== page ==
… the efficiency lost is roughly (outside temp - inside temp) / (exhaust temp - inside temp). And my guess was that exhaust temp is ~130.

I’m not sure how that formula was derived, but here’s my best guess. [EDIT: Paul summarizes his actual argument in this comment, and it makes much more sense than my guess below. Leaving the guess here for legibility, but it's definitely not the calculation Paul did.]

In general, for an efficient air conditioner, the “efficiency” is , where:

  •  is hot temperature,  is cold temperature
  •  is work required per unit of heat pumped

For the two-hose setup, there’s no downside to blowing lots and lots of outdoor air through the system, so the “hot” side of the heat pump can be kept at outdoor temperature. So,  = (outside temp - inside temp)/(inside temp). But in the one-hose setup, the exhaust flow rate needs to be kept low to minimize infiltration losses, resulting in a higher exhaust temp. So,  = (exhaust temp - inside temp)/(inside temp). Combine those two, and we get the ratio of work required to pump the same amount of heat in one-hose vs two-hose mode:

 = (outside temp - inside temp)/(exhaust temp - inside temp)

… i.e. Paul’s formula. With outside temp 90°F/32.2°C, inside temp 80°F/26.7°C, and exhaust temp 130°F/54.4°C, this ratio would be around 20%.

… but that’s not a formula for efficiency lost. That formula is saying that two-hose takes only 20% as much energy as single-hose to pump the same amount of heat. The efficiency loss would be one minus that, i.e. around 80%. So my current best guess is that Paul found this formula, but accidentally used one minus efficiency loss rather than efficiency loss, and it just happened to match the 20-30% number he expected so he didn’t notice the error.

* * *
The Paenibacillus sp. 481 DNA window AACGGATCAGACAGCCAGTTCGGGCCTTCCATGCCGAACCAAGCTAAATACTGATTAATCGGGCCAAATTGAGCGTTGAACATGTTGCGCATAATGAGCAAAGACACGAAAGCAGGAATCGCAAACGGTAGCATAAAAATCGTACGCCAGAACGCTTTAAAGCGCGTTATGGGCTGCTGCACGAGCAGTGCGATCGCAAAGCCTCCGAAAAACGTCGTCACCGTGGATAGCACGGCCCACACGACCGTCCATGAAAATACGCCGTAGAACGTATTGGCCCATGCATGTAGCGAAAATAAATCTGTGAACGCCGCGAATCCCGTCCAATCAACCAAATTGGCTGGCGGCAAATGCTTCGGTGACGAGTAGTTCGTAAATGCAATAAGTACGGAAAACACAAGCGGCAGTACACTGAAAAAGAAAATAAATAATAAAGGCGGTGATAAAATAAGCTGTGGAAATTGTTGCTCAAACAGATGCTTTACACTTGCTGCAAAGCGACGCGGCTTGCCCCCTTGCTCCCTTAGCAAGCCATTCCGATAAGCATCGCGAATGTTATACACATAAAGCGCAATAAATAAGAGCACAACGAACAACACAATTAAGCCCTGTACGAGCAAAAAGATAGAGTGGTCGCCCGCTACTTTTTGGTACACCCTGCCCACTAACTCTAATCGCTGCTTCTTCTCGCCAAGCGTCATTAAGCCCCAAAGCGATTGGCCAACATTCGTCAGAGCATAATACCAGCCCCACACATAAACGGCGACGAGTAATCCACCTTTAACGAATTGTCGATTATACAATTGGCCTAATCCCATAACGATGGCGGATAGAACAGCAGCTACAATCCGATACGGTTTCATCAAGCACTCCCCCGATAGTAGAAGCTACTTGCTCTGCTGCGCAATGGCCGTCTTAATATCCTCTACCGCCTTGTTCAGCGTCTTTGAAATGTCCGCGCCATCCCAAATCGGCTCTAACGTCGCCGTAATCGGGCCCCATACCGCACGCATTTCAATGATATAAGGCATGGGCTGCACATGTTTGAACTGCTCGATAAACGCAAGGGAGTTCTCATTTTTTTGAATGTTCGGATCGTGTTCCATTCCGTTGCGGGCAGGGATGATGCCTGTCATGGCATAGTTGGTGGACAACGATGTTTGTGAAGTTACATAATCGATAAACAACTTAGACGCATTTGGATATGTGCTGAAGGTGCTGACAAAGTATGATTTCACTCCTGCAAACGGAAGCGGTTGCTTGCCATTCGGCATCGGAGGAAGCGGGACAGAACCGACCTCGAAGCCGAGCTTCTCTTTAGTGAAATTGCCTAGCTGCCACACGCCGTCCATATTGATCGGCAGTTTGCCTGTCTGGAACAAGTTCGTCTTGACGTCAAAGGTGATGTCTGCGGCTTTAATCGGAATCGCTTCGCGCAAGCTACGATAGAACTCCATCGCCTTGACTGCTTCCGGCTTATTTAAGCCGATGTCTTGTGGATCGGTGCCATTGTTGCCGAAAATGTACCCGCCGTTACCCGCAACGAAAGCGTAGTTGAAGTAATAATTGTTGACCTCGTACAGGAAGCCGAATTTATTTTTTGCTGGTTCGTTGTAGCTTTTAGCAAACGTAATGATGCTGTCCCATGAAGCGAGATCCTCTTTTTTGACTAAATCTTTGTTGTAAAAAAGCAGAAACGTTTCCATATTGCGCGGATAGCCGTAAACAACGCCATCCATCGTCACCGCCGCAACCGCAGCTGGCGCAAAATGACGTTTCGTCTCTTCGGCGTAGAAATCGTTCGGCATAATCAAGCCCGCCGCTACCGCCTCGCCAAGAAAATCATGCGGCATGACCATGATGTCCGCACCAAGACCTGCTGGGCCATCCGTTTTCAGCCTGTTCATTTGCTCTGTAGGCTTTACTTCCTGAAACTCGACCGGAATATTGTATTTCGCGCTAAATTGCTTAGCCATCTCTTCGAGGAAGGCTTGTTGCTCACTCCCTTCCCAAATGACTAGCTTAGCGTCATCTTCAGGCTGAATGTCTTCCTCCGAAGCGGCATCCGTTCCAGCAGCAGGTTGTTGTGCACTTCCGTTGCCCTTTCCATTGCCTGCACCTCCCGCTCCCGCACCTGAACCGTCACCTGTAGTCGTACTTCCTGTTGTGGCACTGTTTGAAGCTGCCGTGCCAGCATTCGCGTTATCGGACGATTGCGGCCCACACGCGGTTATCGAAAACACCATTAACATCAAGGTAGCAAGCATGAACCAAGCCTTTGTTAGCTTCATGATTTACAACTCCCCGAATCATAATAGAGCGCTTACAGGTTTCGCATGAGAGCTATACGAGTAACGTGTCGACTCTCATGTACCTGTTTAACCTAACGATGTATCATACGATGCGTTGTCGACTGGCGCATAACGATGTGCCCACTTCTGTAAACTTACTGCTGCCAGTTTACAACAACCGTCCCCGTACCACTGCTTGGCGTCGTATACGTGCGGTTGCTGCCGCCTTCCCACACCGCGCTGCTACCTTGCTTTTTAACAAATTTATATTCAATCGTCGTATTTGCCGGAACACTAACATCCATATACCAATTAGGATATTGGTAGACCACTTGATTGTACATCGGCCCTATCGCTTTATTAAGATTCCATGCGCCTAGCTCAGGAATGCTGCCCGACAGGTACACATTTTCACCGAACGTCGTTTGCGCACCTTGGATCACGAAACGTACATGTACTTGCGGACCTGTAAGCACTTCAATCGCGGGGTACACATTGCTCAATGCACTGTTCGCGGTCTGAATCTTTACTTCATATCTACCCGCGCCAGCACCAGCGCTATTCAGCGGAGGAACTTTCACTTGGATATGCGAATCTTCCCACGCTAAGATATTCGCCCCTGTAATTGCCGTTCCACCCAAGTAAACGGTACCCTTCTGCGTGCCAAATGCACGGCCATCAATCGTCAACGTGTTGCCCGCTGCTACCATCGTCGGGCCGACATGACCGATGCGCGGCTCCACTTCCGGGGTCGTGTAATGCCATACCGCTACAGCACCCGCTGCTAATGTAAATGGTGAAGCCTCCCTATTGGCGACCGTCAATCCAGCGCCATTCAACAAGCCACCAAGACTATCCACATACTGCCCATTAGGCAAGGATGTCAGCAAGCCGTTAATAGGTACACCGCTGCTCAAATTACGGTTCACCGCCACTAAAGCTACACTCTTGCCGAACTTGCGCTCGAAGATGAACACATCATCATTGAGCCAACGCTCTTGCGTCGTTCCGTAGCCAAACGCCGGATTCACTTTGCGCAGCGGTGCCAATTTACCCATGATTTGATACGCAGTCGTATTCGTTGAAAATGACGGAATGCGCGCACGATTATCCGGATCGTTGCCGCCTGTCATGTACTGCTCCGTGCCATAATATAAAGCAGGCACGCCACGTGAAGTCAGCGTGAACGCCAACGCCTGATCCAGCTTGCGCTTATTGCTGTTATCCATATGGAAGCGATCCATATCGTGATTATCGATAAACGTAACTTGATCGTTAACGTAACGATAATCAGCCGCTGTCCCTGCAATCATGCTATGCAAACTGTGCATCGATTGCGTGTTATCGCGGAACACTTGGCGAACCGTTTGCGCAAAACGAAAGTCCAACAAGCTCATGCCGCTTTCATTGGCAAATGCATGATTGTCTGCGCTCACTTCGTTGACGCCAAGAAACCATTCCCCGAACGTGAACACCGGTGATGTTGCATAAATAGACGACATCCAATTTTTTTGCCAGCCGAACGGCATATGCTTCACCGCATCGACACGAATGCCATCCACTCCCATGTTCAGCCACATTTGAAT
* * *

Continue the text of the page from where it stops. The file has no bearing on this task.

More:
How realistic are the assumptions for this model? I think the two main problems are:

  • It’s not accounting for heat lost to infiltration; instead it’s assuming that exhaust flow is low enough to make infiltration loss small. I don’t think that’s realistic. Once we include infiltration losses, single-hose will need to pump more heat than two-hose in order to maintain the same temperature, whereas the ratio above is work required to pump the same amount of heat.
  • I doubt that exhaust in two-hose mode will be close to  (especially for my experiment with a second hose attached to an air conditioner designed to operate with one hose, but also for ordinary two-hose air conditioners).

These two issues would push the error in opposite directions, though, so it’s not clear whether the 80% efficiency loss estimate is too high or too low.

107

59 comments, sorted by Click to highlight new comments since: Today at 5:48 AM
New Comment